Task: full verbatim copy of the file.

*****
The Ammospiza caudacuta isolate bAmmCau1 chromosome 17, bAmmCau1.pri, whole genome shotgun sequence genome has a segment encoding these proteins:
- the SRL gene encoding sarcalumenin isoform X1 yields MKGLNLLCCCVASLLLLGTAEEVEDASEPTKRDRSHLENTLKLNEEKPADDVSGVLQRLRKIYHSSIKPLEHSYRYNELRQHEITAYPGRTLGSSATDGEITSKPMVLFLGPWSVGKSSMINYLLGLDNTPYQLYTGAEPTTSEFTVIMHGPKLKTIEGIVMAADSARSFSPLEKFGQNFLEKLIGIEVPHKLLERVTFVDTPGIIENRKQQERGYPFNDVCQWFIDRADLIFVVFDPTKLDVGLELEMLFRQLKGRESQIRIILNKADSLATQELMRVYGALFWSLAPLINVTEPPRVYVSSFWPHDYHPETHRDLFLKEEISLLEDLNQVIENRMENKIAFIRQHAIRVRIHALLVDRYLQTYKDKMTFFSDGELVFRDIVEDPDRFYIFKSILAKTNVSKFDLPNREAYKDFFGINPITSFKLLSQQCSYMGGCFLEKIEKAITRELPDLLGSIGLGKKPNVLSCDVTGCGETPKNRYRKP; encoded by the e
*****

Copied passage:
The Ammospiza caudacuta isolate bAmmCau1 chromosome 17, bAmmCau1.pri, whole genome shotgun sequence genome has a segment encoding these proteins:
- the SRL gene encoding sarcalumenin isoform X1 yields MKGLNLLCCCVASLLLLGTAEEVEDASEPTKRDRSHLENTLKLNEEKPADDVSGVLQRLRKIYHSSIKPLEHSYRYNELRQHEITAYPGRTLGSSATDGEITSKPMVLFLGPWSVGKSSMINYLLGLDNTPYQLYTGAEPTTSEFTVIMHGPKLKTIEGIVMAADSARSFSPLEKFGQNFLEKLIGIEVPHKLLERVTFVDTPGIIENRKQQERGYPFNDVCQWFIDRADLIFVVFDPTKLDVGLELEMLFRQLKGRESQIRIILNKADSLATQELMRVYGALFWSLAPLINVTEPPRVYVSSFWPHDYHPETHRDLFLKEEISLLEDLNQVIENRMENKIAFIRQHAIRVRIHALLVDRYLQTYKDKMTFFSDGELVFRDIVEDPDRFYIFKSILAKTNVSKFDLPNREAYKDFFGINPITSFKLLSQQCSYMGGCFLEKIEKAITRELPDLLGSIGLGKKPNVLSCDVTGCGETPKNRYRKP; encoded by the e